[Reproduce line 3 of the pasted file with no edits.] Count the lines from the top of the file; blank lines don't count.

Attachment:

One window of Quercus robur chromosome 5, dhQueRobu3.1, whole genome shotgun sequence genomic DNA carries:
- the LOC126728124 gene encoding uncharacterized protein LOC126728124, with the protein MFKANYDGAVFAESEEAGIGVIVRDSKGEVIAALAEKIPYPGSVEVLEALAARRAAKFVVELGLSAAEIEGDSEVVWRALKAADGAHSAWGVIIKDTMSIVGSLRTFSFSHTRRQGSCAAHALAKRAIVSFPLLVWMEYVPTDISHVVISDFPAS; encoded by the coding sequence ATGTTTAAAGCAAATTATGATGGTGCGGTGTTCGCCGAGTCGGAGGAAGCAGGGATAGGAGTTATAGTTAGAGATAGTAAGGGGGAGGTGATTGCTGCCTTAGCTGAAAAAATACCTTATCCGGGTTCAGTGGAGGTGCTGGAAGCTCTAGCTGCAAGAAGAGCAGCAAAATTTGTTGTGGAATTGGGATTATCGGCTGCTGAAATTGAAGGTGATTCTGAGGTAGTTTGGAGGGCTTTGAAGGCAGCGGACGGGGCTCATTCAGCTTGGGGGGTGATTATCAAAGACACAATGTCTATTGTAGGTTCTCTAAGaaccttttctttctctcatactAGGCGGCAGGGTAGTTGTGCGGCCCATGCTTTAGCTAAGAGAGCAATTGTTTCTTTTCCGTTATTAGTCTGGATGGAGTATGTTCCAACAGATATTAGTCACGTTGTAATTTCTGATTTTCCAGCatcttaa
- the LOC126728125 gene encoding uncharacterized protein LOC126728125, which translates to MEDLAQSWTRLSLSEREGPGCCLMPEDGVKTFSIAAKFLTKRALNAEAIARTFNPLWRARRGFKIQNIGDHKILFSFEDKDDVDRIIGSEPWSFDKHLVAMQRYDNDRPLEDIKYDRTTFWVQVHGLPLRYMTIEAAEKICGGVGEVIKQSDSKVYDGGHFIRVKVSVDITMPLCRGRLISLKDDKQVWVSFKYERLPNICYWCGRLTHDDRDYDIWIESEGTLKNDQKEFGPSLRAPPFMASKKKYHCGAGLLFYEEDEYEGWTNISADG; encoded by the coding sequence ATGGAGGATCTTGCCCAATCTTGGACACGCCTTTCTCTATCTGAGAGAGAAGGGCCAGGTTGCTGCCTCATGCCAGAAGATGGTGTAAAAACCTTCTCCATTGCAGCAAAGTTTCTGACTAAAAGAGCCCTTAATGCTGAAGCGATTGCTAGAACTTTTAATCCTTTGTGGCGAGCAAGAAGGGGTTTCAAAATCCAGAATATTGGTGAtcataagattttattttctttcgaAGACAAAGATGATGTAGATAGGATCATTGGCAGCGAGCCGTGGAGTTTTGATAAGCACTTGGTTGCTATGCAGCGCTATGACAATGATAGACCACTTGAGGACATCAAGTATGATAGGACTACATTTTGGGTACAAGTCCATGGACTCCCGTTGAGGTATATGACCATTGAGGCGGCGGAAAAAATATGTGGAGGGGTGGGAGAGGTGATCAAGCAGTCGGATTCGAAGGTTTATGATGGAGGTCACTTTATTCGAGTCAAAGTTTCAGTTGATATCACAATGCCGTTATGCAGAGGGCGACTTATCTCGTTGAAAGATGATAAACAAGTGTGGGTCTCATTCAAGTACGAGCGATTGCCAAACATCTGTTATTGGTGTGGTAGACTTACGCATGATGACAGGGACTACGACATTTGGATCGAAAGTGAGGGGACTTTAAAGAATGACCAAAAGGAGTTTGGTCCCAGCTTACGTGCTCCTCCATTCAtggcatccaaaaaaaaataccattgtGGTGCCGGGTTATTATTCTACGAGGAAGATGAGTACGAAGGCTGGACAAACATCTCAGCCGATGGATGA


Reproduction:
- the LOC126728125 gene encoding uncharacterized protein LOC126728125, which translates to MEDLAQSWTRLSLSEREGPGCCLMPEDGVKTFSIAAKFLTKRALNAEAIARTFNPLWRARRGFKIQNIGDHKILFSFEDKDDVDRIIGSEPWSFDKHLVAMQRYDNDRPLEDIKYDRTTFWVQVHGLPLRYMTIEAAEKICGGVGEVIKQSDSKVYDGGHFIRVKVSVDITMPLCRGRLISLKDDKQVWVSFKYERLPNICYWCGRLTHDDRDYDIWIESEGTLKNDQKEFGPSLRAPPFMASKKKYHCGAGLLFYEEDEYEGWTNISADG; encoded by the coding sequence ATGGAGGATCTTGCCCAATCTTGGACACGCCTTTCTCTATCTGAGAGAGAAGGGCCAGGTTGCTGCCTCATGCCAGAAGATGGTGTAAAAACCTTCTCCATTGCAGCAAAGTTTCTGACTAAAAGAGCCCTTAATGCTGAAGCGATTGCTAGAACTTTTAATCCTTTGTGGCGAGCAAGAAGGGGTTTCAAAATCCAGAATATTGGTGAtcataagattttattttctttcgaAGACAAAGATGATGTAGATAGGATCATTGGCAGCGAGCCGTGGAGTTTTGATAAGCACTTGGTTGCTATGCAGCGCTATGACAATGATAGACCACTTGAGGACATCAAGTATGATAGGACTACATTTTGGGTACAAGTCCATGGACTCCCGTTGAGGTATATGACCATTGAGGCGGCGGAAAAAATATGTGGAGGGGTGGGAGAGGTGATCAAGCAGTCGGATTCGAAGGTTTATGATGGAGGTCACTTTATTCGAGTCAAAGTTTCAGTTGATATCACAATGCCGTTATGCAGAGGGCGACTTATCTCGTTGAAAGATGATAAACAAGTGTGGGTCTCATTCAAGTACGAGCGATTGCCAAACATCTGTTATTGGTGTGGTAGACTTACGCATGATGACAGGGACTACGACATTTGGATCGAAAGTGAGGGGACTTTAAAGAATGACCAAAAGGAGTTTGGTCCCAGCTTACGTGCTCCTCCATTCAtggcatccaaaaaaaaataccattgtGGTGCCGGGTTATTATTCTACGAGGAAGATGAGTACGAAGGCTGGACAAACATCTCAGCCGATGGATGA